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Mob Rules

Mob Rules

Update: Scarlett Johansson just dropped out of the project. I’m tempted to say she needs to grow a pair.


Business Insider, an online publication that deals loosely with international business issues, is probably not on your daily must-read list.

It’s not on mine either.

Yet a controversy erupted there this week that we all should know about. Sadly, it’s part of an ominous trend in the media.

A perfectly reasonable opinion piece penned by columnist Daniella Greenbaum was quickly scrapped by Business Insider because it triggered social justice warriors at BI and on social media.

In a nutshell, Ms. Greenbaum who wrote (past tense, she resigned yesterday) on politics and culture for BI, defended the casting of actress Scarlett Johansson as a trans man in an upcoming film entitled “Rub and Tug” about a transgendered massage parlor owner. 

Actors act, what’s the big deal? Greenbaum asked.

No sooner was the “commonsensical” piece posted than it drew fire from some Business Insider staffers. After a short time, the column was taken off the website because it didn’t meet the online publication's “editorial standards.”

Oh please. 

I read the column when it was still available through a cache on Google. That has now been removed but a copy is still available through The Weekly Standard

Here’s an excerpt, in case that link also vanishes:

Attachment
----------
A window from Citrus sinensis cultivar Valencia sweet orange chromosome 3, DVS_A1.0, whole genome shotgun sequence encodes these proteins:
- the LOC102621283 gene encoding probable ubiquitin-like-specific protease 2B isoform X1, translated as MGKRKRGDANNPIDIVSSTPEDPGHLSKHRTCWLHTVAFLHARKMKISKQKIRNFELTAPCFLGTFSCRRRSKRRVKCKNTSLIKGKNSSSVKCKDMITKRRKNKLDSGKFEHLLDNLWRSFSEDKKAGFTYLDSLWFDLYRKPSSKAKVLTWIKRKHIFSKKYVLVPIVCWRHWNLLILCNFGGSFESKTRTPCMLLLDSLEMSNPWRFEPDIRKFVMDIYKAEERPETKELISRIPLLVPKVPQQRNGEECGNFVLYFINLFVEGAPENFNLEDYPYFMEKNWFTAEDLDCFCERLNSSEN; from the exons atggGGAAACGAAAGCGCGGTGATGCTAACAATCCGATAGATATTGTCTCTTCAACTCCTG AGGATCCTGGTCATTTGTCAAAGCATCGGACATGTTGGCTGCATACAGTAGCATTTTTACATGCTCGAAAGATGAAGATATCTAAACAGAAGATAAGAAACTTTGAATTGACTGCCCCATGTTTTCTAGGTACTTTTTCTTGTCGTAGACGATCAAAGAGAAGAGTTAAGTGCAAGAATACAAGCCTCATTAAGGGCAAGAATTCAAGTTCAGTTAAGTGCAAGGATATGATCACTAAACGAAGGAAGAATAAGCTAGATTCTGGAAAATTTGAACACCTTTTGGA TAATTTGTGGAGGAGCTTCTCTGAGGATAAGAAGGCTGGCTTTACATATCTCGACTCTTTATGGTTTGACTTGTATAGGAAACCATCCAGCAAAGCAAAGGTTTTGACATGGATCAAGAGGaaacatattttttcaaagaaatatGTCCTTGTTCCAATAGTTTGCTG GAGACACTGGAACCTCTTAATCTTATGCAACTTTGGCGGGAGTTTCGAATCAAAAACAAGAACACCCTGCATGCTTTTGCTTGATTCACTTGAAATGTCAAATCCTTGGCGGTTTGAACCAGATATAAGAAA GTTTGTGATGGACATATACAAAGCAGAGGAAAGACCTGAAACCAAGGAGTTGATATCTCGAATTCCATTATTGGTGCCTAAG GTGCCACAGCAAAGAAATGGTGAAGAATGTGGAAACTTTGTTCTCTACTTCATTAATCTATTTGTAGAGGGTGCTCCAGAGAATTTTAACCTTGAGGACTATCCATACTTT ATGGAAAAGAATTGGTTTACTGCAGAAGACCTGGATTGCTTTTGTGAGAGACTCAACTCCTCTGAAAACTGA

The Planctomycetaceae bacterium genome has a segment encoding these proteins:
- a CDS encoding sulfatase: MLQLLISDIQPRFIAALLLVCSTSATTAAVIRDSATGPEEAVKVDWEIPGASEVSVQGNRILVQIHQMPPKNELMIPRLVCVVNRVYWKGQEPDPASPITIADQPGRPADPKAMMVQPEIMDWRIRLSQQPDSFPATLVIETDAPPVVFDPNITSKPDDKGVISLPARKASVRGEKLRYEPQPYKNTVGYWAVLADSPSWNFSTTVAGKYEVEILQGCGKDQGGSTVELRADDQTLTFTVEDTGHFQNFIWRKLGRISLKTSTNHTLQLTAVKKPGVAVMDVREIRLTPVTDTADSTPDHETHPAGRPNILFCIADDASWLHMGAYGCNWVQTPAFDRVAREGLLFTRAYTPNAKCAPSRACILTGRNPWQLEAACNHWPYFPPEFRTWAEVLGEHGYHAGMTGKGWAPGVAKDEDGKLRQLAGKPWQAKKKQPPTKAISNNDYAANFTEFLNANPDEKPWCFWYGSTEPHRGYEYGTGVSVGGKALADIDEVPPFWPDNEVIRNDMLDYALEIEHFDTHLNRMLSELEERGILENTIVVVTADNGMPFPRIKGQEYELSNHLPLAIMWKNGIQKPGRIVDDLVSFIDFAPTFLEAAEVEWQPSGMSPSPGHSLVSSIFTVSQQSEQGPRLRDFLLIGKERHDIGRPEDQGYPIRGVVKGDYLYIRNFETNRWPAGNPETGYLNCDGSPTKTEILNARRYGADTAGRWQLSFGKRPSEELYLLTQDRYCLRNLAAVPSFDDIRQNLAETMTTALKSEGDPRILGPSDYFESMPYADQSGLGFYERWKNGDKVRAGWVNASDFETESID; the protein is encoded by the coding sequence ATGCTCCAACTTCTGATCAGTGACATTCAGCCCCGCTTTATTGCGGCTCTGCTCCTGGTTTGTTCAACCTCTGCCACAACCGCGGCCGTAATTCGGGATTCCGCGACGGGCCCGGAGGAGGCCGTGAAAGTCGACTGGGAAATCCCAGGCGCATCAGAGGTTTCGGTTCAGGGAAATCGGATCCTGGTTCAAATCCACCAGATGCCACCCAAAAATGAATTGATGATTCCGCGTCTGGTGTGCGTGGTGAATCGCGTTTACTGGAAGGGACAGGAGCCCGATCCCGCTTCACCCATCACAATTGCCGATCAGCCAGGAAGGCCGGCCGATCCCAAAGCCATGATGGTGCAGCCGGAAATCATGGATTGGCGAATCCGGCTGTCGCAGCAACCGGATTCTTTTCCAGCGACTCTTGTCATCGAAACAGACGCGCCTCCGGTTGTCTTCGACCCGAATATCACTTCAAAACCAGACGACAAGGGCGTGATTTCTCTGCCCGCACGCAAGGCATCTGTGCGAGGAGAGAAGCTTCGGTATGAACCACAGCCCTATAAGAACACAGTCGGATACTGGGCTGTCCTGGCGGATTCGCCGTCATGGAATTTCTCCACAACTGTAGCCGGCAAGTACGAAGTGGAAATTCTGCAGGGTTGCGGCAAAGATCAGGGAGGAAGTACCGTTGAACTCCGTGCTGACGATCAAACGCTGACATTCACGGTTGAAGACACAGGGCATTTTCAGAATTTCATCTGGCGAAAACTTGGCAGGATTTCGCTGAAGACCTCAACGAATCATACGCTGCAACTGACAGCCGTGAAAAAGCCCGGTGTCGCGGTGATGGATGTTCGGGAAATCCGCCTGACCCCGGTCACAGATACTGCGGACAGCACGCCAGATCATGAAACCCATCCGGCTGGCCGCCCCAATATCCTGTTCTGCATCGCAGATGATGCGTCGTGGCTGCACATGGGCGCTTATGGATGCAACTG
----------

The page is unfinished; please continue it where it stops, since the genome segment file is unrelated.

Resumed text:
"Stealing narratives — or, more charitably, playing parts — is precisely what actors are hired to do,” Greenbaum wrote in defense of Johansson. “But that reality seems to have been forgotten. CNN wrote a story about the issue entitled, ‘These trans actors could have been cast instead of Scarlett Johansson in her new movie.’

“It's hard to imagine people having the same reaction in other scenarios — a rich actor being hired to play a poor person; an actor whose real-life parents were still living being hired to play an orphan; a perfectly nice, upstanding member of society being cast as a rapist; or an actor with no scientific experience being cast as a paleontologist.”

Well-reasoned. Yet Greenbaum was called transphobic and a bigot - and probably worse - for giving voice to such views.

Killing the column wasn’t the end of the matter. Next Greenbaum's bosses created a new policy that said henceforth “culturally sensitive” pieces would receive extra vetting before they could be published. 

With that, Greenbaum walked. Here’s a copy of Ms. Greenbaum’s resignation letter. She posted it to Twitter. 

Good for her. That took courage. 

In a piece for The Washington Post Greenbaum warned that timidity in the face of aggressive protests from small groups of loud activists was becoming commonplace in the press.

“We are slowly normalizing the policing of speech and opinion,” wrote Greenbaum.  “Sometimes overtly, and sometimes through the intimidation that stops people from saying or writing or publishing what they believe because they know that the social media mob is lying in wait.

“These hordes might come from the left or the right. Or from Russian bot farms. The thing to remember is that they are not the majority, not even close. They’re just louder. And they’re here to stay.”

Business Insider isn’t the only publication to bow down to bullies. It happens in big ways and small. I wish it would stop. 

Sadly, I know it won't.






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